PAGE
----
What is Resilience?
Resiliency means moving through a challenging experience rather than avoiding it, using the obstacle in question as a catalyst for growth.
As High Performers, Failure is our Best Teacher.
Without failures, there’s no change. Without change, there’s no growth.
Seeking greatness, aiming for the highest highs, and holding ourselves accountable to big scary goals will undoubtedly result in some kind of shortcoming. Therefore, when faced with those suboptimal results, our primary objective is to default to solutions seeking. This response will ensure we improve. The faster we can get up and readjust our process, the faster we can continue to grow.
“Every adversity, every failure, every heartache carries with it the seed of an equal or greater benefit.” – Napoleon Hill.
It is crucial to change our perception of failure and see it, instead, as an opportunity to help us understand what we are missing. As high achievers, coexisting with shortcomings needs to become “comfortable.” Hence, our primary aim is to keep showing up and constantly refocus on the solution, not the problem. On that theme, I want to highlight that coexisting with failure doesn’t mean lowering our standard of excellence. Contrary to intuition, being comfortable with failures allows us to aim for higher standards by enabling us to take risks.
As fast-growing entities, we must learn to see the “big picture”, appreciating that in the long run, mistakes result in exciting data. By making sure we regulate our reaction to setbacks, we automatically react constructively.
Our response should go as follows: It is, what it is. We now know where we have some adjustments to make. Let’s find some solutions that address the preparation to change the performance.
Holding Ourselves Accountable with Precision and Honesty
As greatness seekers, holding ourselves accountable to clear and precise goals with regular evaluation will ensure we stay on track and persistently make the necessary adjustments. The only way to guarantee a self-serving assessment of our performance is to cultivate brutal honesty towards our craft. Without continual objective reviews of the work, blind spots will accumulate and inevitably result in quality collapse. Although it is hugely beneficial, brutal honesty is an advanced tool that must be used carefully to avoid self-destructing behaviour. Our primary measure of success must be on how we improve based on the process. External objectives are only helpful as guiding stars to plan that help process.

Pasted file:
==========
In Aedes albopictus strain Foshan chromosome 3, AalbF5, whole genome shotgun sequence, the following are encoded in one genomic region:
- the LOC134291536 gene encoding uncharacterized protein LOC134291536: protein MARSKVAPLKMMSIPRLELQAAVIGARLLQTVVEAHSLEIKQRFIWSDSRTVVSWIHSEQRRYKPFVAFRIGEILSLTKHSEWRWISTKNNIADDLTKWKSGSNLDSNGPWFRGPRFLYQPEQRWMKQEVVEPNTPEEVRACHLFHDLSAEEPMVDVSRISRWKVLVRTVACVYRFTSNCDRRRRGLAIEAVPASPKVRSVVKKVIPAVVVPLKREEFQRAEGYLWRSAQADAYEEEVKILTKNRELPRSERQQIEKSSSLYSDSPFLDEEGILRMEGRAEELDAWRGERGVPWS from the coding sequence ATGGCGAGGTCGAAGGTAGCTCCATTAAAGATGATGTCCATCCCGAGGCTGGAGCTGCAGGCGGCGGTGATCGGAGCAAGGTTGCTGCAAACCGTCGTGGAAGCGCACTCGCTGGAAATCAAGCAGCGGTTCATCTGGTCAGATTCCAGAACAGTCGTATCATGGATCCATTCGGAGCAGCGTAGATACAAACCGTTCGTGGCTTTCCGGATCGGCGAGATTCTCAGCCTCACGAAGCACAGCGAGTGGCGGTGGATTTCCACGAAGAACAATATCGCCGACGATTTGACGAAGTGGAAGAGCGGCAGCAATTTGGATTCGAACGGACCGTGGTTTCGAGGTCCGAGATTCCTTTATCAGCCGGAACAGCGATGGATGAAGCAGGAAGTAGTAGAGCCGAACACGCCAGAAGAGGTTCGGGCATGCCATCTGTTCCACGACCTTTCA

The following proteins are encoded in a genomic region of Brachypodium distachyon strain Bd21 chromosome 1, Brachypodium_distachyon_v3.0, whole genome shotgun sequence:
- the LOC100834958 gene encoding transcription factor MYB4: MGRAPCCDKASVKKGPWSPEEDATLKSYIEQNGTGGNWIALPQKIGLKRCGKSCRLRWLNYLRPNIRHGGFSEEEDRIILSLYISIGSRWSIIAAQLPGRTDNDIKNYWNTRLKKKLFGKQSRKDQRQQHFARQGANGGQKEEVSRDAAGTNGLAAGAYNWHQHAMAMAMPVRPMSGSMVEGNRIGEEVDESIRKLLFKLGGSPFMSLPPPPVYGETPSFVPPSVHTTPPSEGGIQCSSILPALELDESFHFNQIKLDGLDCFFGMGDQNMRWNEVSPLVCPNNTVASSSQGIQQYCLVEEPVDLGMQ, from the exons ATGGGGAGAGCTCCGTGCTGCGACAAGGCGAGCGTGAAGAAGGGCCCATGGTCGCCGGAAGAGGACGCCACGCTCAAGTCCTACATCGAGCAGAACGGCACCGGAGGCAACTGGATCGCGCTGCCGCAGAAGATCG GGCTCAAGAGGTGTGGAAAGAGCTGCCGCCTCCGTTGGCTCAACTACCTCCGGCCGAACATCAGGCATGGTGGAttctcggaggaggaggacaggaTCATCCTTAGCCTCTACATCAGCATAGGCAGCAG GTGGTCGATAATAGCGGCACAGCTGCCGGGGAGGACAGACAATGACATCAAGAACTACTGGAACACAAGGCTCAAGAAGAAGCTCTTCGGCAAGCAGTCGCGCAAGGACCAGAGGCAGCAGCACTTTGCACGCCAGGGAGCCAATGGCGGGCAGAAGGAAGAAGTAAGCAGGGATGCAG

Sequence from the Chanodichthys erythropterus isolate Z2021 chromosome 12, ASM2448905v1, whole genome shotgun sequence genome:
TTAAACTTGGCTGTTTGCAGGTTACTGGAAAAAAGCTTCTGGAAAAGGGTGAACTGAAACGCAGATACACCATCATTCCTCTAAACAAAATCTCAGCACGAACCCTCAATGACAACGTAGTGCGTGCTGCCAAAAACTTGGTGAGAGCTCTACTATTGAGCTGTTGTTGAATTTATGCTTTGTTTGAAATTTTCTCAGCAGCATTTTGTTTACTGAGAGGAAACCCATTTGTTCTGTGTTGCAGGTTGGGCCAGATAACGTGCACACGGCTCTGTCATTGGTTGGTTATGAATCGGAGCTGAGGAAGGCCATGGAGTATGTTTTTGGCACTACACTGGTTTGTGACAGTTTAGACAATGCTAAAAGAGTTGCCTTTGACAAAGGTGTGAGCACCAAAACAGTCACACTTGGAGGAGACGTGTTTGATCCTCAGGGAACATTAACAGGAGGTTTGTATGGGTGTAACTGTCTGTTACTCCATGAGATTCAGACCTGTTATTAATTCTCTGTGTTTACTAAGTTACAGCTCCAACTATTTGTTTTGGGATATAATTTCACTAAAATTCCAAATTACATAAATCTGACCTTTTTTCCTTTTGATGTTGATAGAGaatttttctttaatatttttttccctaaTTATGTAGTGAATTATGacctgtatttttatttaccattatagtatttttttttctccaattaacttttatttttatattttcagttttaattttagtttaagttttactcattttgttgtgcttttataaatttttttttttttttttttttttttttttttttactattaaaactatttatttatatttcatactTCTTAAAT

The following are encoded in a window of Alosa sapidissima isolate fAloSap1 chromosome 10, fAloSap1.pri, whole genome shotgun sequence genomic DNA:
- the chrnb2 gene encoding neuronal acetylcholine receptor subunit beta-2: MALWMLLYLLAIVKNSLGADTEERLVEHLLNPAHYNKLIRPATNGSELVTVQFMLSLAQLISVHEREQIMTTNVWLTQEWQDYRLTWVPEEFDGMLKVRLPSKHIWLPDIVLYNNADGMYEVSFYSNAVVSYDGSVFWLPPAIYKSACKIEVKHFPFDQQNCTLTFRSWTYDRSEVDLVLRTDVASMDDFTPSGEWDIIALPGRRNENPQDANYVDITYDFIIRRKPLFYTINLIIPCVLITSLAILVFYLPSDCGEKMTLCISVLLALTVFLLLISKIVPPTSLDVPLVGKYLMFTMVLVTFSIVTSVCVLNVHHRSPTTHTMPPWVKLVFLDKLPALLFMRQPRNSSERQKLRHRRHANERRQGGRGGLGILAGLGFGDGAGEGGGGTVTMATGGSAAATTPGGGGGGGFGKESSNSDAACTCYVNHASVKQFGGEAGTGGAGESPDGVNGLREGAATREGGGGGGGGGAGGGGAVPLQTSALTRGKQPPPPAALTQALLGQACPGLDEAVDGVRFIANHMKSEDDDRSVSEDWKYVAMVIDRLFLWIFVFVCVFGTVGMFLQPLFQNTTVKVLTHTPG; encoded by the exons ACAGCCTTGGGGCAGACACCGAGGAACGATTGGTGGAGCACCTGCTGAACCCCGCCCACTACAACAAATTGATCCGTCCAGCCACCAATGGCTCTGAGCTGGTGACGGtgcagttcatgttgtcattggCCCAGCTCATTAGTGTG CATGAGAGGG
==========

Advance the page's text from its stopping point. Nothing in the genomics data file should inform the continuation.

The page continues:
“Failure isn’t fatal, but failure to change might be” – John Wooden.
Using Obstacles to our Advantage.
“The impediment to action advances action. What stands in the way becomes the way.” – Marcus Aurelius.
Our focus needs to be on building and following a process-oriented plan that is rigidly limited to what we can control. This method will allow us to do the work and keep moving through uncertainty. Moving through uncertainty, distinguish the winners from the competition. For most, uncertain time is a good enough excuse to freeze. For the few, it’s the path from good to great.
As high-performers, we must switch our desire and wish for obstacles. We know they are essential to our growth because we understand that this extra pressure allows us to go out of our comfort zone and challenge us to express the best response we can give. Consequently, we aim to be ok with whatever we receive and know it will fuel our growth. While keeping in mind that whatever is in front of us is an essential part of the process, there’s no alternative. What is happening is the only thing that will and could happen.
To come back to the big picture advantage. To realize that, if we take a step back and view the obstacle with distance, it’s easy to recognize that we can’t predict its long-term impact. It’s much easier to assume misfortune than it is to assume luck for all of us, and we must work on that.
Quitting is Not an Option.
“Simply put, the choice to quit has been categorically removed as an option, so all I have to do is keep on going until I finish” – Travis Marcy.
Defeat doesn’t come from failing. It comes from quitting before the winner.
There are always two ways of action when faced with an obstacle. Option one is to approach. Option two is to avoid. Approaching means seeing the challenge in a healthy mindset. Knowing this external event is a catalyst that forces us to go out of our comfort zone, thus empowering us to express our true potential. On the other hand, avoidance means seeing the obstacles as a threat, feeling sorry for ourselves, and embodying the victim mindset.
“When in a hard time, the only things that keep you moving forward are (a) confidence in your vision and ability to bring it to fruition, (b) a willingness to say no to other things that tempt you to divert from your course, and (c) daily, diligent, urgent progress.” – Michael Phelps.